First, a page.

My dad and I must have talked for an hour. I tell him about work, about Em's graduation party and about my intention to ask Rye to marry me. He doesn't say much about the last part, at least, not until I'm getting ready to leave. That's when the conversation takes the turn I expected earlier.
"One minute, son," he says slowly, thoughtfully.
"Jett, I want to give you a little more advice."
"Alright, sir," was all I could say, worried about what he had to say.
"Jett, you understand you are walking into a life of heartbreak, right?" he asks gravely.
"Yes, sir," I repeated.
"I want you to remember that heartbreak that you are walking into already has people in place. Remember not to remove anyone from their positions, son."
"What do you mean, sir?" I ask, puzzled.
"What I mean is, remember that everyone has a method to help themselves cope through this tragic circumstance. Whether it's Dee, reading every night to Rye, or Em, posting notes. Everyone has a coping mechanism to help them survive, until the end. You need to respect that."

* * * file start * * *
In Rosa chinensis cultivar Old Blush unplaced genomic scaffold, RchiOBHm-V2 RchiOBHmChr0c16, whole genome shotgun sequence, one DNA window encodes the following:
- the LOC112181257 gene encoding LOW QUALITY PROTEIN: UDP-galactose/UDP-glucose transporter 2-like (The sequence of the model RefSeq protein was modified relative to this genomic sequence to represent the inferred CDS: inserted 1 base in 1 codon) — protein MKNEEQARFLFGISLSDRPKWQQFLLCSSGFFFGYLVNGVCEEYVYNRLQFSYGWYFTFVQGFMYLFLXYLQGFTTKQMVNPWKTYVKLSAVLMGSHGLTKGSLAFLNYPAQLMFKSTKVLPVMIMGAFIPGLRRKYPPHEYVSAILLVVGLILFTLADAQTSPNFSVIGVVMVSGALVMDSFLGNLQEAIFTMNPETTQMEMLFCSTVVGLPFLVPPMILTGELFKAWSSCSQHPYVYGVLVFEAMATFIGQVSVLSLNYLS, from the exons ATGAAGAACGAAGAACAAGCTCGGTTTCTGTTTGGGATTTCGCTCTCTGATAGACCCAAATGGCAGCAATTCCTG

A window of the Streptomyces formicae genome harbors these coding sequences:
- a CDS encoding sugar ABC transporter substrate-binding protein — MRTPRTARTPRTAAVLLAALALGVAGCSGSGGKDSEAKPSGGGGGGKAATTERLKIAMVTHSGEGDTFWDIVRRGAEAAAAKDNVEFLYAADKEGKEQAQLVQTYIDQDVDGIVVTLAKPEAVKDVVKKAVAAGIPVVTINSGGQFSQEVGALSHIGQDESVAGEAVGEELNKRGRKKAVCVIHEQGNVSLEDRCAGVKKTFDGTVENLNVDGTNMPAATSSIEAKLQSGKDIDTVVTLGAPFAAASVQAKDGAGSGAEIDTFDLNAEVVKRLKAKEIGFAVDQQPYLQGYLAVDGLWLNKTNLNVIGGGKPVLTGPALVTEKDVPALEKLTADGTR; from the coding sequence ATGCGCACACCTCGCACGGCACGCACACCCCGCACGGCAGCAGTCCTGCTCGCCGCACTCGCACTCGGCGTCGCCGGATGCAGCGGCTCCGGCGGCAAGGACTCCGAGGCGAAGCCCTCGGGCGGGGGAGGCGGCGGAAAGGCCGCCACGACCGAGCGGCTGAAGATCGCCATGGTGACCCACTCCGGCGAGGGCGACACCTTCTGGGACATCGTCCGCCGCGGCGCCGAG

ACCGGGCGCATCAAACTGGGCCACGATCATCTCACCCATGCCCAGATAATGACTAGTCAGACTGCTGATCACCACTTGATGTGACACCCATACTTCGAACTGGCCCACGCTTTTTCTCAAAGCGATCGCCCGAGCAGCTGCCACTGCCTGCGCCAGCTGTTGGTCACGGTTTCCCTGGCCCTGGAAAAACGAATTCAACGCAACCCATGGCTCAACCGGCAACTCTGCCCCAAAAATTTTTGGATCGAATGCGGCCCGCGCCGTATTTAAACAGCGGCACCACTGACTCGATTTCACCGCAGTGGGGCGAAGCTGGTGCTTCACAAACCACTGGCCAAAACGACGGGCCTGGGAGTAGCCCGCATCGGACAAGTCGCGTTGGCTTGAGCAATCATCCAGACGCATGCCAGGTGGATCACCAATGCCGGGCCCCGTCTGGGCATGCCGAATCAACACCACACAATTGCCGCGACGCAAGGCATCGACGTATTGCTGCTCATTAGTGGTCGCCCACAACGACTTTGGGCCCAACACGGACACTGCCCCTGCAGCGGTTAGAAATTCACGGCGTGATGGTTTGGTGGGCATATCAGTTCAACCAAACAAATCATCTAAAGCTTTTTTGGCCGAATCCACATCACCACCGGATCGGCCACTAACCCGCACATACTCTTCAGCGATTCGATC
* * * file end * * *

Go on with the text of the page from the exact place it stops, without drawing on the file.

"Sir, with the utmost respect, I haven't given up hope."
"Son, there is always an end."
I get up to leave. My soul hurts, and the pain is physical. My legs shake, and I feel that panicky anger I did the other night. I walk down the porch then stop, turning to see my dad.
"Sir, how did you make it through this with Mom?" I ask him in a hushed voice.
My inspiration would be my daughters. Rita for her strength to keep fighting and constantly trying to take care of me, even though sometimes she can't get out of bed & Kayla, for helping to pick up all the pieces that seem to fall when times get rough, and the love they have for me.
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